Note: This is the second part of a three-part series about the “Blanket Brigade.”
A hard-luck infantry regiment that Maine fielded in midsummer 1862 later drew scathing ridicule as the autumn rains and cold literally dissolved clothing, men, and equipment in those wretched weeks after Antietam.
Commanded by Col. Asa W. Wildes of Skowhegan, the 16th Maine Infantry Regiment mustered into federal service at Augusta on Thursday, Aug. 14. The regiment’s 10 companies contained men from many counties; although individual companies had recruited regionally (for example, men from Androscoggin, Kennebec, and Penobscot counties predominated in Co. E, commanded by Capt. Arch Leavitt of Turner), the 16th Maine never called a specific municipality “home.”
Not even Augusta sufficed; for local residents who had watched many regiments occupy their city during the last 15 months, the 16th Maine was just one more polyglot collection of amateur soldiers headed out to play at war.
Neither the capital city nor the new regiment shared a special bond.
So when the 16th Maine “left Augusta quietly, without ostentation or parade” on Monday, Aug. 18, “we neither expected or received any marked expressions of profound gratitude or boundless enthusiasm to cheer us on our way to the seat of war,” said Adjutant Abner R. Small of Waterville. He had seen combat with the 3rd Maine Infantry Regiment.
About 72 hours later, the regiment detrained at Washington, D.C. and soon joined the 1st Brigade, Military District of Washington. Col. William B. Greene commanded the brigade, Brig. Gen. Amiel Whipple the district.
Assigned to Camp Whipple near Fort Tillinghast in Arlington, the 16th Maine boys received a rude introduction to war on Sunday, Aug. 31. In savage fighting that had raged across the familiar fields of Manassas during the past three days, Confederate troops had trounced the Union’s Army of Virginia, commanded by Maj. Gen. John Pope.
Except for its 10,000 casualties, the Federal army withdrew relatively intact into the Washington defenses. The “green” 16th Maine boys watched the “defeated, humiliated, and discouraged” troops march past, Small remembered.
“Raw and inexperienced as we were,” the Maine soldiers understood what they saw in “the column passing with its ragged banners; the long ambulance train, with its terrible freight of torn and crushed humanity; [and] the wounded limping painfully in the rear,” he said.
“All the evidences of war carried home to our hearts a crushing sense of the business we were engaged in,” Small stated.
Buoyed by back-to-back Confederate victories at Cedar Mountain and Second Manassas, Robert E. Lee launched his Army of Northern Virginia toward Maryland and (possibly) Pennsylvania. Taking charge of all Union forces in Maryland and Virginia, George B. McClellan pursued Lee’s army into western Maryland.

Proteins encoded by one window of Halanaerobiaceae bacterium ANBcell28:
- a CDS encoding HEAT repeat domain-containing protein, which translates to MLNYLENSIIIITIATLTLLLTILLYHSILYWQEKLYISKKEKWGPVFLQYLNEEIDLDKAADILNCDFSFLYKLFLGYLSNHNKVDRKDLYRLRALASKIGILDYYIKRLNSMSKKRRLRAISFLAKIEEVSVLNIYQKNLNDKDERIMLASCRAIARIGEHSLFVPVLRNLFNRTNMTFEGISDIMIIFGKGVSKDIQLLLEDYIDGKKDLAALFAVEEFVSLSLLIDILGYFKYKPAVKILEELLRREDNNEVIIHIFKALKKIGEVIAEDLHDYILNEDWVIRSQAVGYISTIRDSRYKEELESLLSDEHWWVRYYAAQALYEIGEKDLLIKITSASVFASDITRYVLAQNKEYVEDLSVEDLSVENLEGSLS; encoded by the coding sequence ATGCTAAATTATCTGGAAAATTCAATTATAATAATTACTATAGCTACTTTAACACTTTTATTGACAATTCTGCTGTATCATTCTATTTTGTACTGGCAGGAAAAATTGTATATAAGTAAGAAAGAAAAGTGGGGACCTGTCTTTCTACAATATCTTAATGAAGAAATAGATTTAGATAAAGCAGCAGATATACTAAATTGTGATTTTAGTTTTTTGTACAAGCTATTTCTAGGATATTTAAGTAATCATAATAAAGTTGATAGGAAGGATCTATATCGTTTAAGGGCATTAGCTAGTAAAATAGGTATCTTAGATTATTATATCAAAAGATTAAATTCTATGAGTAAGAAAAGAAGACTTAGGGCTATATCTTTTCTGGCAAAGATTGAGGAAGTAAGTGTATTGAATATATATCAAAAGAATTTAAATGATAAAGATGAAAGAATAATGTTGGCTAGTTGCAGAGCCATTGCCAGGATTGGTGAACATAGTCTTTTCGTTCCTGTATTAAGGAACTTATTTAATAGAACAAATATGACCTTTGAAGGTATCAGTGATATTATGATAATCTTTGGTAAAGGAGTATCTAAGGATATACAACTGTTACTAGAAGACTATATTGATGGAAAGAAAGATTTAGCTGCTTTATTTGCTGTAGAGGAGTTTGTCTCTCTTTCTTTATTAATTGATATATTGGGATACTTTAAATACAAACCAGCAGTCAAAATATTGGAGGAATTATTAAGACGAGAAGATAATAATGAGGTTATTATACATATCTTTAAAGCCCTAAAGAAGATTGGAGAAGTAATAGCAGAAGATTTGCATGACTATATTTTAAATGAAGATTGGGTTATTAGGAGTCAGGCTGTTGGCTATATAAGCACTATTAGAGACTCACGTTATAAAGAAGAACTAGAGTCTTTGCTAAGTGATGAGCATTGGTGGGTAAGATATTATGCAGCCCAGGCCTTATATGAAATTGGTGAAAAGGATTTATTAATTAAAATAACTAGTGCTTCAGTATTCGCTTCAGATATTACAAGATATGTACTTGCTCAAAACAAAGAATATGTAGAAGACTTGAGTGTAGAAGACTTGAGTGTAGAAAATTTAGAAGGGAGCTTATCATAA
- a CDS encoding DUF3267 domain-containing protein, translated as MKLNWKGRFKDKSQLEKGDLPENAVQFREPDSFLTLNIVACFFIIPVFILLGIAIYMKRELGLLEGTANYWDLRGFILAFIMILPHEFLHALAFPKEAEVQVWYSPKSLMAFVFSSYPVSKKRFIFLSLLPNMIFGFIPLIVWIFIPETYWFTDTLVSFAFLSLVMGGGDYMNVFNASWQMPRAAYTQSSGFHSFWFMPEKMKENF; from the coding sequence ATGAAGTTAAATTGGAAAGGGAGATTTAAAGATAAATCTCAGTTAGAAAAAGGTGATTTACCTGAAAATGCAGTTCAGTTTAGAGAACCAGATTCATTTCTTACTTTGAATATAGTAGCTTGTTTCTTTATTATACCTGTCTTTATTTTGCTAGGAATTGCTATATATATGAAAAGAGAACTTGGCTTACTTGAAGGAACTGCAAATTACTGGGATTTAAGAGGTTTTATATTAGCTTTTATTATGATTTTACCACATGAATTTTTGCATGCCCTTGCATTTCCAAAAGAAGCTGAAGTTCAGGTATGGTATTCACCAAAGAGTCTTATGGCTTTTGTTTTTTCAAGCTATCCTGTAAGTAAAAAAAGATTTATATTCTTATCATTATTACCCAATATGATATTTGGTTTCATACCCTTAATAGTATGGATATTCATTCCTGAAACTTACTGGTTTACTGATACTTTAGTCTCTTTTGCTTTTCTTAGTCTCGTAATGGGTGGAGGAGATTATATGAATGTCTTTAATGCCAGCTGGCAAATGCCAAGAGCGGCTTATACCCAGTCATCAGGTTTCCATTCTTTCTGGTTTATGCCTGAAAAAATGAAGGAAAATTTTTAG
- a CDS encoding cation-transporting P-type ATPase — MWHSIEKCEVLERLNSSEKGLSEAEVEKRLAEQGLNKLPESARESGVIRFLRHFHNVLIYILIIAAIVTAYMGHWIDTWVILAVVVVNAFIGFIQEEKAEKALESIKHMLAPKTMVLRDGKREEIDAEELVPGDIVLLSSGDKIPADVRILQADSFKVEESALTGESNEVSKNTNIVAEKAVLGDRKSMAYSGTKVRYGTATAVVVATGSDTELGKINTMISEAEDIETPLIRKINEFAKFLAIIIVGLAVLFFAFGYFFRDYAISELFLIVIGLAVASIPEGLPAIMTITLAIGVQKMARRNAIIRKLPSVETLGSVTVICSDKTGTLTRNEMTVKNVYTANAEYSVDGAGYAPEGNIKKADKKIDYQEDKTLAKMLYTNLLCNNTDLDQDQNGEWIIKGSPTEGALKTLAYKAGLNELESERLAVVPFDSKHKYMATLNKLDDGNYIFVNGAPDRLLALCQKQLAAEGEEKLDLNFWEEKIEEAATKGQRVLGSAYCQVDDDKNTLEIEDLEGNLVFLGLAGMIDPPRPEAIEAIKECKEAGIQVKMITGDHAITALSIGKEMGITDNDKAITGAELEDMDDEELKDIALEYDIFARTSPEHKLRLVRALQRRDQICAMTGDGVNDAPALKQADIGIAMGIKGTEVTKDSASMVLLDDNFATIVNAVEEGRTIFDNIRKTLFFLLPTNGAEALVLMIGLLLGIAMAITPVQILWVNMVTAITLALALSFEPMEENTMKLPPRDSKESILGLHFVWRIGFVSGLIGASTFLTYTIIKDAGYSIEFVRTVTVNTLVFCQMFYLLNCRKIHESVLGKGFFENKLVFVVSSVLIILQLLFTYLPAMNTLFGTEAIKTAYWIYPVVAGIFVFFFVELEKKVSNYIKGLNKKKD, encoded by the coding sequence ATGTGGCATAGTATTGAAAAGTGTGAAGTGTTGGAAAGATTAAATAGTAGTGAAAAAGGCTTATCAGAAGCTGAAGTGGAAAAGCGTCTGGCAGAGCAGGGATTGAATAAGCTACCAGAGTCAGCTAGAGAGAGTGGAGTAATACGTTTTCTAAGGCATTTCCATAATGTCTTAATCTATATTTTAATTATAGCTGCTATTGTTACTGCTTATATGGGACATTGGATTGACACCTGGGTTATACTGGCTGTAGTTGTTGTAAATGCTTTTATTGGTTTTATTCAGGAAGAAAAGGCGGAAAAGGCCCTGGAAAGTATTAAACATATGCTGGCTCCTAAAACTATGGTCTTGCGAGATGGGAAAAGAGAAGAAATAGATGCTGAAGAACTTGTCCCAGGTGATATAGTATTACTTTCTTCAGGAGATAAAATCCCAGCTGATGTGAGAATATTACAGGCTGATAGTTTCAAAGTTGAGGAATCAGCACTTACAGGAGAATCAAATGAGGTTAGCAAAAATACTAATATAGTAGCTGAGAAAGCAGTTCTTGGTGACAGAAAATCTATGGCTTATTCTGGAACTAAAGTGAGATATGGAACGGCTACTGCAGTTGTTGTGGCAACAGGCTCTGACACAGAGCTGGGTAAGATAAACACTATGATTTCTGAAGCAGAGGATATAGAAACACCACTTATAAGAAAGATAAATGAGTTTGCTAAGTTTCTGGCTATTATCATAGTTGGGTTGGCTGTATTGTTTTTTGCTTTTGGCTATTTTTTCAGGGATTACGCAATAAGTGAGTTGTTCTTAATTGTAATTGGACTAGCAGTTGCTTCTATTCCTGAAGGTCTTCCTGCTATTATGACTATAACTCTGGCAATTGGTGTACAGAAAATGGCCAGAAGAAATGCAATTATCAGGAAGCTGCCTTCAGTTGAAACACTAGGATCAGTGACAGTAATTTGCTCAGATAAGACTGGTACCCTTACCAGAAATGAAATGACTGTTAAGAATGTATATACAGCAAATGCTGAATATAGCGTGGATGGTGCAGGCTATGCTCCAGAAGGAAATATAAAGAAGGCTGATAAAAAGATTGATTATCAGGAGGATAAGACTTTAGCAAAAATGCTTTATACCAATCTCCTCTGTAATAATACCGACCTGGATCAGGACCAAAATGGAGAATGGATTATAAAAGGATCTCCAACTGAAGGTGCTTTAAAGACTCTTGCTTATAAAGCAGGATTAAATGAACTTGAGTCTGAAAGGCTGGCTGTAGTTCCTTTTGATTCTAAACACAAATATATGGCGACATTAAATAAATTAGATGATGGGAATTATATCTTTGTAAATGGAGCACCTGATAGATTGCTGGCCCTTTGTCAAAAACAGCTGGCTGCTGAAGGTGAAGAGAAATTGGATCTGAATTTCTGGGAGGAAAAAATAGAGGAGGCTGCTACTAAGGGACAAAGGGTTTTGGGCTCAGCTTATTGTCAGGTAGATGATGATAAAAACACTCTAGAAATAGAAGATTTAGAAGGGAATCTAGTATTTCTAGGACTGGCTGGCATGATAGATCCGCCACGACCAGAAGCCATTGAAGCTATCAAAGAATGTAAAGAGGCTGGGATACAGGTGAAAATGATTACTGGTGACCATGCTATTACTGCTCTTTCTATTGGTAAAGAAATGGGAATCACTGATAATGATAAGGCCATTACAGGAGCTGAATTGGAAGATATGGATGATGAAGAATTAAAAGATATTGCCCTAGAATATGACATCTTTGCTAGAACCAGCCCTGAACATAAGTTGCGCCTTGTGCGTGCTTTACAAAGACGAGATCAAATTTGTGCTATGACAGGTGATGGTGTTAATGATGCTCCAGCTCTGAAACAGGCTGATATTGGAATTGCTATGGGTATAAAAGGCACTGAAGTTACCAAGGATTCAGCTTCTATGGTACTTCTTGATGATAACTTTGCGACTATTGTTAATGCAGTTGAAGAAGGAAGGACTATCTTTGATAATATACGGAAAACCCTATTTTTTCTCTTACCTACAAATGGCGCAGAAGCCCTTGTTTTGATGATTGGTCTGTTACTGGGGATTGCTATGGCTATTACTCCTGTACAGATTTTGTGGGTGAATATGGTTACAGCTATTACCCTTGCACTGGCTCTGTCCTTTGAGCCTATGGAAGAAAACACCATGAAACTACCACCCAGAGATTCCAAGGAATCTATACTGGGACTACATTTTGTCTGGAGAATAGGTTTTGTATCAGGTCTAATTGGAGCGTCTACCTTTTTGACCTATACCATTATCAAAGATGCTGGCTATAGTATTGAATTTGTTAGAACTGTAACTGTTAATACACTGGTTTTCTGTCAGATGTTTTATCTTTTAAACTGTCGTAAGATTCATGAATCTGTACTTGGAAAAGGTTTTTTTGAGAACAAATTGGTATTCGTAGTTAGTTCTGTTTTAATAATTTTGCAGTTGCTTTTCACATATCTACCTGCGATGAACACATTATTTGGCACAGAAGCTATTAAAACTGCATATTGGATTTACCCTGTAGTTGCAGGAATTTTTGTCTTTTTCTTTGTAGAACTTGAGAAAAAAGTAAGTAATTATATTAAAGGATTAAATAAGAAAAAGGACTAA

The 16th Maine was not invited to participate in the expected battle. Instead, on Tuesday, Sept. 2, Greene dispersed nine 16th Maine companies to seven forts located within the Military District of Washington. Companies D and F and Lt. Col. Charles Tilden of Castine garrisoned Fort Corcoran; only Co. C, the regiment’s “color company,” was retained to guard Whipple’s headquarters.
Four days later, the War Department suddenly reformed the regiment at Fort Tillinghast. At 4 a.m., Sunday, Sept. 7, the 16th Maine boys formed in line inside the fort; laden “with two days’ rations and forty rounds of ammunition,” they headed west and “with the swinging gait peculiar to Maine” soldiers,” crossed the Aqueduct Bridge “at sunrise” and marched on through Georgetown, according to Small.
“Great dissatisfaction was felt at leaving our tents, knapsacks, and overcoats behind,” he recalled. The men marched with essentially the clothes on their backs, enough ammunition to shoot off in a noisy skirmish, and food that probably disappeared by the regiment’s first evening meal.
On Sept. 9 the War Department found a home for the 16th Maine’s gypsies, already at Leesboro in Maryland; the regiment now belonged to the 3rd Brigade commanded by Brig. Gen. George Lucas Hartsuff, a professional soldier whose first combat involved a fight with Seminoles in Florida in late December 1855.
The brigade included four other infantry regiments: the 12th and 13th Massachusetts, the 9th New Hampshire, and the 11th Pennsylvania.
On Thursday, Sept. 11, the 16th Maine camped at Ridgeville, located in Carroll County, Maryland. Small remembered Ridgeville as “a sleepy looking town of one hundred inhabitants of a rebellious tendency.”
He particularly noticed the “lack of refinement and womanly delicacy in the feminine chivalry of Maryland,” at least as far as the Ridgeville women went. And “the young men looked … like the greenest rustics of New England” and dressed slovenly.
That night the 16th Maine’s officers sheltered in their tents, which had “followed the regiment,” Small said.
Their tents, knapsacks, and overcoats now stored in some District of Columbia warehouse, the regiment’s enlisted men constructed shelters from “fence rails and cornstalks,” he noticed.
Hard luck had just found the 16th Maine Infantry Regiment.
Next week: Blanket Brigade: the perfect gift for Thanksgiving
If you enjoy reading the adventures of Mainers caught up in the Civil War, be sure to like Maine at War on Facebook and get a copy of the new Maine at War Volume 1: Bladensburg to Sharpsburg, available online at Amazon and all major book retailers, including Books-A-Million and Barnes & Noble. —————————————————————————————————————–
Brian Swartz can be reached at email@example.com. He would love to hear from Civil War buffs interested in Maine’s involvement in the war.